Estimating infectious disease in UK asylum seekers and refugees: a systematic review of prevalence studies

Added March 9, 2016

Citation: Clark R.C., Mytton J. Estimating infectious disease in UK asylum seekers and refugees: a systematic review of prevalence studies. Journal of Public Health 2007;29(4):420-8.

Five studies were identified for variable prevalence rates for TB, hepatitis B and HIV in asylum seekers in the UK. It was unclear if the reported rates were true risk variation or reflected methodological differences.

The prevalence of TB ranged from 1.33 to 10.42 per 1000 (three studies). The prevalence of Hepatitis B ranged from 57 to 118 per 1000 (three studies). The prevalence rate for HIV of 38.19 per 1000 (one study). It was not possible to estimate a single prevalence figure for each disease due to the heterogeneity of the included studies. Studies varied considerably in their sampling frame, study design, sample size, measurement of outcomes and follow-up. High quality studies are required to improve the validity of prevalence findings and generalizability to comparable asylum seeker and refugee populations.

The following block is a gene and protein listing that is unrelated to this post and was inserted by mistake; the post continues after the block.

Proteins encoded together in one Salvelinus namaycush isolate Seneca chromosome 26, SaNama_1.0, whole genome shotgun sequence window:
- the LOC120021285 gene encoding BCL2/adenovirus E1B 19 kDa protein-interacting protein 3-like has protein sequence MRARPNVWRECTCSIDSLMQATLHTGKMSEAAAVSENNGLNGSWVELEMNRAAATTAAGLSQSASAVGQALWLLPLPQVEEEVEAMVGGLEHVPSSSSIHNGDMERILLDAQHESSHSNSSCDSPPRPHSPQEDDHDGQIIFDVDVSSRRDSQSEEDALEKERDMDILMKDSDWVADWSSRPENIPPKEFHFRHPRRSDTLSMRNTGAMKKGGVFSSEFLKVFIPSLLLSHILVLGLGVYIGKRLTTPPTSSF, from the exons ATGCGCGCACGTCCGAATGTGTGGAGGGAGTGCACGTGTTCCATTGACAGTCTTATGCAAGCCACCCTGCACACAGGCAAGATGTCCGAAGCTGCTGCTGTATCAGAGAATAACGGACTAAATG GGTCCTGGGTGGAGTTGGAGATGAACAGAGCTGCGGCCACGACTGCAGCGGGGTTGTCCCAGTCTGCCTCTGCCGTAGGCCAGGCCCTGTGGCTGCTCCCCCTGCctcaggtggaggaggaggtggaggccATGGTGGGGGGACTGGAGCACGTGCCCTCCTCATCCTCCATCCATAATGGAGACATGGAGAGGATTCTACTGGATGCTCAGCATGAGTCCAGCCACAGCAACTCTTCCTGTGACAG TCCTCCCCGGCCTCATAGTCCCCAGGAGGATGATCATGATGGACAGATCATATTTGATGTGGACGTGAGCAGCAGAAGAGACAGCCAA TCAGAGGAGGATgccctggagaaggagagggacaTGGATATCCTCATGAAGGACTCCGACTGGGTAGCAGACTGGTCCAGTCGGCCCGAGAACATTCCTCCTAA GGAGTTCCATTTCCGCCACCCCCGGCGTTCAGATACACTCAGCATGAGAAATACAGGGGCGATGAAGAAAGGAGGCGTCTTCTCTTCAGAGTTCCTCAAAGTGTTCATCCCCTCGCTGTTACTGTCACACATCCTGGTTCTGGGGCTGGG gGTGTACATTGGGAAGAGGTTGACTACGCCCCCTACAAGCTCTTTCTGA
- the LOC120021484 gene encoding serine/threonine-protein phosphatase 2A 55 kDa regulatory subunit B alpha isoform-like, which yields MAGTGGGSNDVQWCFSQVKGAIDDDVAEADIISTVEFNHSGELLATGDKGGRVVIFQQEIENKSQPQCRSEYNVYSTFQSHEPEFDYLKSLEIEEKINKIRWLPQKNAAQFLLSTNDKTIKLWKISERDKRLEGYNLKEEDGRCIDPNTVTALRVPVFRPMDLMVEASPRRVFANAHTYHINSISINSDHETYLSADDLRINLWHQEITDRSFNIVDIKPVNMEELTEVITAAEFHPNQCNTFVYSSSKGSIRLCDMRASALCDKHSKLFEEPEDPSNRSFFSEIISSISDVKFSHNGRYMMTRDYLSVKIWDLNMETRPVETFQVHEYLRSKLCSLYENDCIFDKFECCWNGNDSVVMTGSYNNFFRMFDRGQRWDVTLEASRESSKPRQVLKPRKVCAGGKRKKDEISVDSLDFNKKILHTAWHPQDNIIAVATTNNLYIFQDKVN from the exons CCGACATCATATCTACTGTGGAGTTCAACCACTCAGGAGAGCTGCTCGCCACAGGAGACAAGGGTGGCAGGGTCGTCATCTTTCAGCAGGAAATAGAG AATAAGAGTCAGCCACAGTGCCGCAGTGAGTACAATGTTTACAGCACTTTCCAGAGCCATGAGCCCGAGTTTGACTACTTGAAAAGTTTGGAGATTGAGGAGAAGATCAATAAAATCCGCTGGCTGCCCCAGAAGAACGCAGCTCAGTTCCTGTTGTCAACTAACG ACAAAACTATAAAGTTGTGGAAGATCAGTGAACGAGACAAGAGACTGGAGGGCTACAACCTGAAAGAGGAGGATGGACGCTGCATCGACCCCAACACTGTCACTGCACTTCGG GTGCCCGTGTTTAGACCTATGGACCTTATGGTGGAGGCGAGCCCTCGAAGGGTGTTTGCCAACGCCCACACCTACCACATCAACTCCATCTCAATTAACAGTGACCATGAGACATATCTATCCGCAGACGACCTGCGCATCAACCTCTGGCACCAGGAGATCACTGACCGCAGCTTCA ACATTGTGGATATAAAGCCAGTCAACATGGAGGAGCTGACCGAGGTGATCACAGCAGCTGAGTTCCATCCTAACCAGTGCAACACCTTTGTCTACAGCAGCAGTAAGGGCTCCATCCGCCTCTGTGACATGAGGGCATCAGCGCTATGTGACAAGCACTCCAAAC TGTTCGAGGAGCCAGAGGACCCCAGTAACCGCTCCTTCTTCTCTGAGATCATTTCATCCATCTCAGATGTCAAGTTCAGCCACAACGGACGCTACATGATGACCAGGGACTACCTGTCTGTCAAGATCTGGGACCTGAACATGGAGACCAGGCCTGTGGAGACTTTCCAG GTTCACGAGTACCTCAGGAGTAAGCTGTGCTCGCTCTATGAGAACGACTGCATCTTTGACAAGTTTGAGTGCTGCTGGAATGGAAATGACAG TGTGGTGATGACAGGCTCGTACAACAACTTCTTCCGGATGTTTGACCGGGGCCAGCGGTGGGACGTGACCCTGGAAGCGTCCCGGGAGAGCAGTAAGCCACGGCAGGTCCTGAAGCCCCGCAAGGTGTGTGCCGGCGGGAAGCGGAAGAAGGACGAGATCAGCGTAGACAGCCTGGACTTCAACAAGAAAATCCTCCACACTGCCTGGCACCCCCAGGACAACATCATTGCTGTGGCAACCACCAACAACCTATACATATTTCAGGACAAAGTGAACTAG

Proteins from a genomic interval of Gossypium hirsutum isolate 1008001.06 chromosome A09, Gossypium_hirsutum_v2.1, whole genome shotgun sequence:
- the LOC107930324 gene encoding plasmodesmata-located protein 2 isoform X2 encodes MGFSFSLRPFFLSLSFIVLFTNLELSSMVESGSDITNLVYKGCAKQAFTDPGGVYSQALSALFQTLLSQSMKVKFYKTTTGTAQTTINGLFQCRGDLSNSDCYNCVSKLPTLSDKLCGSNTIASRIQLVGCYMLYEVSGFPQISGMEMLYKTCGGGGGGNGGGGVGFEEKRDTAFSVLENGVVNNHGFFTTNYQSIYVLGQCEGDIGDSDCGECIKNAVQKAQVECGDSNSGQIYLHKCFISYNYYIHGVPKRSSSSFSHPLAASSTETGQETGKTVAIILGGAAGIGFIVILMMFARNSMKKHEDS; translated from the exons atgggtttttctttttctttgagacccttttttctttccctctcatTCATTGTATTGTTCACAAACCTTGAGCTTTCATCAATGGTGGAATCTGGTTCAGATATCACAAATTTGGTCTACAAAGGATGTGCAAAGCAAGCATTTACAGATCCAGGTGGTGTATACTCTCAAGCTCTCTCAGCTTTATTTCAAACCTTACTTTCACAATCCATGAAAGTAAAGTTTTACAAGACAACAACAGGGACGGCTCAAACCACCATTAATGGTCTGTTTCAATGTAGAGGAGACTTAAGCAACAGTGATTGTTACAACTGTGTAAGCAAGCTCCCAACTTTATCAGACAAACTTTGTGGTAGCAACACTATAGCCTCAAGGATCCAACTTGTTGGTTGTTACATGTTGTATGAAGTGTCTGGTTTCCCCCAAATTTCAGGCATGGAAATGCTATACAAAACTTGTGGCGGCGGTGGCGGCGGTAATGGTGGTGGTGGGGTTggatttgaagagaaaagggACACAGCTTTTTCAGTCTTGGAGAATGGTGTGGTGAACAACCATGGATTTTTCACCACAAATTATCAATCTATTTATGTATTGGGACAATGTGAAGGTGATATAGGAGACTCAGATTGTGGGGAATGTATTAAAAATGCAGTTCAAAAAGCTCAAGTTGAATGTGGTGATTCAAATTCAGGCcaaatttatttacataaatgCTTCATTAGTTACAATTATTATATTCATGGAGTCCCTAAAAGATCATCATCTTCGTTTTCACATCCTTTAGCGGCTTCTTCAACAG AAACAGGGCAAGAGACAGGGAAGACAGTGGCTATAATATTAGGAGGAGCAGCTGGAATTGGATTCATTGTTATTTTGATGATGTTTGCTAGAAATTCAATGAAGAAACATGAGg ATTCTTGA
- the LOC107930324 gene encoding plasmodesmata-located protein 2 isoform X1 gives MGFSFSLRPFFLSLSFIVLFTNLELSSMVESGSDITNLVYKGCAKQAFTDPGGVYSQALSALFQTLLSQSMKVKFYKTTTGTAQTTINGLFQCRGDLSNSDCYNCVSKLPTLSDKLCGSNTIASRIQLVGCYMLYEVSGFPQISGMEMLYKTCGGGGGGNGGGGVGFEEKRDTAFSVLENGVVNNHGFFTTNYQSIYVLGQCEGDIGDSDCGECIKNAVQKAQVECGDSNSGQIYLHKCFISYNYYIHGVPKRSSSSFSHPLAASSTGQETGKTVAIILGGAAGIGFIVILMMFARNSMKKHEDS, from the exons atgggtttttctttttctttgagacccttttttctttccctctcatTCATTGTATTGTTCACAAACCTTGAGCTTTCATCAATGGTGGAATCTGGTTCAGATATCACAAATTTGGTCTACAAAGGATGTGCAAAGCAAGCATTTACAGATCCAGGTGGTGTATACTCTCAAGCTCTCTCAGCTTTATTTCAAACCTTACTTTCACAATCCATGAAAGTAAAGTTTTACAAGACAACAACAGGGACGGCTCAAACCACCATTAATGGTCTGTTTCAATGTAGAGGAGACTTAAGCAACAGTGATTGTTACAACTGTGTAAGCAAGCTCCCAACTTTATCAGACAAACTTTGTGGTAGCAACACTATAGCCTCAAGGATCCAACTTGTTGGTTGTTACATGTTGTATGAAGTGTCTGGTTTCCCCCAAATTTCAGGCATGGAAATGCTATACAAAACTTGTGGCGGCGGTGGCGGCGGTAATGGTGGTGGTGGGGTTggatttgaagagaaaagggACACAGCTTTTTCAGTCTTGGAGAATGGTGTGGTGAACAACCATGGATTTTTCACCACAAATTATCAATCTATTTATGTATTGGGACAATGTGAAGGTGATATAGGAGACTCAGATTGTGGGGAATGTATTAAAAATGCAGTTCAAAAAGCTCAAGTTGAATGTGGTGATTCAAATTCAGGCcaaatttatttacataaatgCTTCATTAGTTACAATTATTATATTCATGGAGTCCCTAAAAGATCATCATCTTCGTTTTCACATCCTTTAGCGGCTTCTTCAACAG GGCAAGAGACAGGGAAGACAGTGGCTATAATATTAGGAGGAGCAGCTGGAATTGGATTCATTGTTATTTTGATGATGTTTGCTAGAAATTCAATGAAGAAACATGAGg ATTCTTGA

Disclaimer: This summary has been written by staff and volunteers of Evidence Aid in order to make the content of the original document accessible to decision makers who are searching for the available evidence on the health of refugees and asylum seekers but may not have the time, initially, to read the original report in full. This summary is not intended as a substitute for the medical advice of physicians, other health workers, professional associations, guideline developers, or national governments and international agencies. If readers of this summary think that the evidence that is presented within it is relevant to their decision-making they should refer to the content and details of the original article, and the advice and guidelines offered by other sources of expertise, before making decisions. Evidence Aid cannot be held responsible for any decisions made about the health of refugees and asylum seekers on the basis of this summary alone.

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